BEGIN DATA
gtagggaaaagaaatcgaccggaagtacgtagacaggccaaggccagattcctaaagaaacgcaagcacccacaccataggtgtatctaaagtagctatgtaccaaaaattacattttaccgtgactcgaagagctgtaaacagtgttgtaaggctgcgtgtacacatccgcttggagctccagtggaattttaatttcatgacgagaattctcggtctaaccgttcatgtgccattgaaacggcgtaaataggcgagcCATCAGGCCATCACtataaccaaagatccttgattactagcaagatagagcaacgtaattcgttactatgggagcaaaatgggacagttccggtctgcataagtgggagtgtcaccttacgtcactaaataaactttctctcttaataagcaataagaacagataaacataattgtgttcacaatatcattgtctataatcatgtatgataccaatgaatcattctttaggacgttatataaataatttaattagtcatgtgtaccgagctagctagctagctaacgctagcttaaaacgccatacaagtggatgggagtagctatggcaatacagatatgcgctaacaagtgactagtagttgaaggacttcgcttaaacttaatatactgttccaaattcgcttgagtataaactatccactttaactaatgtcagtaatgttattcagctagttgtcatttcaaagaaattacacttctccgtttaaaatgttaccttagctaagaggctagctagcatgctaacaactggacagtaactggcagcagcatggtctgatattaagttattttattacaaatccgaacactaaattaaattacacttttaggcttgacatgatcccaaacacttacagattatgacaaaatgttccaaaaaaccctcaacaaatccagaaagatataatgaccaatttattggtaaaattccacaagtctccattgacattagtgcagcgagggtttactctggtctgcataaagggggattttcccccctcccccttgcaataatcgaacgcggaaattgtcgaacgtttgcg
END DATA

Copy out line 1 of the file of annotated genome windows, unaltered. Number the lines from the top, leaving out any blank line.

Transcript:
gtagggaaaagaaatcgaccggaagtacgtagacaggccaaggccagattcctaaagaaacgcaagcacccacaccataggtgtatctaaagtagctatgtaccaaaaattacattttaccgtgactcgaagagctgtaaacagtgttgtaaggctgcgtgtacacatccgcttggagctccagtggaattttaatttcatgacgagaattctcggtctaaccgttcatgtgccattgaaacggcgtaaataggcgagcCATCAGGCCATCACtataaccaaagatccttgattactagcaagatagagcaacgtaattcgttactatgggagcaaaatgggacagttccggtctgcataagtgggagtgtcaccttacgtcactaaataaactttctctcttaataagcaataagaacagataaacataattgtgttcacaatatcattgtctataatcatgtatgataccaatgaatcattctttaggacgttatataaataatttaattagtcatgtgtaccgagctagctagctagctaacgctagcttaaaacgccatacaagtggatgggagtagctatggcaatacagatatgcgctaacaagtgactagtagttgaaggacttcgcttaaacttaatatactgttccaaattcgcttgagtataaactatccactttaactaatgtcagtaatgttattcagctagttgtcatttcaaagaaattacacttctccgtttaaaatgttaccttagctaagaggctagctagcatgctaacaactggacagtaactggcagcagcatggtctgatattaagttattttattacaaatccgaacactaaattaaattacacttttaggcttgacatgatcccaaacacttacagattatgacaaaatgttccaaaaaaccctcaacaaatccagaaagatataatgaccaatttattggtaaaattccacaagtctccattgacattagtgcagcgagggtttactctggtctgcataaagggggattttcccccctcccccttgcaataatcgaacgcggaaattgtcgaacgtttgcg